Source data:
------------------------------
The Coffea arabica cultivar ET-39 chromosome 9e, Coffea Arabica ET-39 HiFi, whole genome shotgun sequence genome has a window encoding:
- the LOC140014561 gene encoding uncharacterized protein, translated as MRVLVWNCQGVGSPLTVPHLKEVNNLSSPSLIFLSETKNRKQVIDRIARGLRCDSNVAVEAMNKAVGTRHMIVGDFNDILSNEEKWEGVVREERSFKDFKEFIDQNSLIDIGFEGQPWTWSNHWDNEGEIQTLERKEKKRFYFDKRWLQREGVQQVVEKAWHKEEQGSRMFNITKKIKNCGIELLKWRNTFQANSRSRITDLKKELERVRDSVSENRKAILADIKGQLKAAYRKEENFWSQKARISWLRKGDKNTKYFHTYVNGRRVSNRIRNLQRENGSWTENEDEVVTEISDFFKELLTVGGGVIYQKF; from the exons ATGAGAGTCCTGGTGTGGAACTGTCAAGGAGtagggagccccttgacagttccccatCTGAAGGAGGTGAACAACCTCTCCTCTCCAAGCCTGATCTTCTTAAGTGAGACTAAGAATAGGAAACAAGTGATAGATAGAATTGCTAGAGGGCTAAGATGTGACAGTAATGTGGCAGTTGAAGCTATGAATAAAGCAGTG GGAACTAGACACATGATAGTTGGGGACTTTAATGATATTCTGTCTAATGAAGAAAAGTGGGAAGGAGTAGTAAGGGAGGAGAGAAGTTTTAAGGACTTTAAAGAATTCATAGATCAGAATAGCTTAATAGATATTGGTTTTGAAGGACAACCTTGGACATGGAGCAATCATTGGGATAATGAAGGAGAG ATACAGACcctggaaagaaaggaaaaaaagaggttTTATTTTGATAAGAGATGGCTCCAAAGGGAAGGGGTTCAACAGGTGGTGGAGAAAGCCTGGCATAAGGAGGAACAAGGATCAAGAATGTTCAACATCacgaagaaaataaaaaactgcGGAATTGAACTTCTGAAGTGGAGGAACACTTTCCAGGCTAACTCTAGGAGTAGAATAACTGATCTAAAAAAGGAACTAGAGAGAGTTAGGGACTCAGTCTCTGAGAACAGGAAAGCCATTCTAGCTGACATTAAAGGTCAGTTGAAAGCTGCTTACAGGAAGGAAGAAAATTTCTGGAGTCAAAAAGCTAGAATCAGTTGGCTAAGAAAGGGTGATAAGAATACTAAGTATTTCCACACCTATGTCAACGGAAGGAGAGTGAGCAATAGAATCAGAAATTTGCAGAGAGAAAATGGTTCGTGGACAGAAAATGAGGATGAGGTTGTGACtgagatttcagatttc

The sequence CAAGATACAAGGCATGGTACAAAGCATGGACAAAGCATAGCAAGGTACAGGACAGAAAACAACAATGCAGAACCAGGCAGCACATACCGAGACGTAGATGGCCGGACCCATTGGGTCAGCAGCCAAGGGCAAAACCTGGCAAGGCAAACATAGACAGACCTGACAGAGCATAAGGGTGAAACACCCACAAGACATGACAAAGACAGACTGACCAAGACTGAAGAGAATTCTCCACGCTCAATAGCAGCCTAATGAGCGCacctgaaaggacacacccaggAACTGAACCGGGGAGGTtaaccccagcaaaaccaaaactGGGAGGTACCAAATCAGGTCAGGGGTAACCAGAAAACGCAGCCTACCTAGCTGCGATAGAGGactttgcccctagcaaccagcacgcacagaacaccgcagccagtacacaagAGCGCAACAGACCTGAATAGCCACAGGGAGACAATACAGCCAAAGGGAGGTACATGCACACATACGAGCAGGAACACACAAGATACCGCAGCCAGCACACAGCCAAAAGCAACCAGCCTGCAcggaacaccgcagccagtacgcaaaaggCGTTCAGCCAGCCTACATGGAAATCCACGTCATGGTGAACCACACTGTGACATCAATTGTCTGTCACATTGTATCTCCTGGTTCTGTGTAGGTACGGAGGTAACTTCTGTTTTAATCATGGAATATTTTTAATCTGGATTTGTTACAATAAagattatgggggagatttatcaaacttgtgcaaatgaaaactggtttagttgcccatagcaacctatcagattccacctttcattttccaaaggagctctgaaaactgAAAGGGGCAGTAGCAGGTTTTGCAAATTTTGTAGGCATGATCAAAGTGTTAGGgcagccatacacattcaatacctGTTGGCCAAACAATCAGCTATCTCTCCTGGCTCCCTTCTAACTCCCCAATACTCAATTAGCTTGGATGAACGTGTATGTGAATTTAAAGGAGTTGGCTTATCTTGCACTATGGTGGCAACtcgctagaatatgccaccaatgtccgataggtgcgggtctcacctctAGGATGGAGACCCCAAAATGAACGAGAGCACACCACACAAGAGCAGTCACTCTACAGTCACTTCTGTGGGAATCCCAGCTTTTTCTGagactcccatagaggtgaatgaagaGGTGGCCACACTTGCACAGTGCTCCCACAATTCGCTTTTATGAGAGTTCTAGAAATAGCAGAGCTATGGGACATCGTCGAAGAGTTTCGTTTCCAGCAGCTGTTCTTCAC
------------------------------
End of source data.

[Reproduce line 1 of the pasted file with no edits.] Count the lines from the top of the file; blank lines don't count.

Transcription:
The Coffea arabica cultivar ET-39 chromosome 9e, Coffea Arabica ET-39 HiFi, whole genome shotgun sequence genome has a window encoding: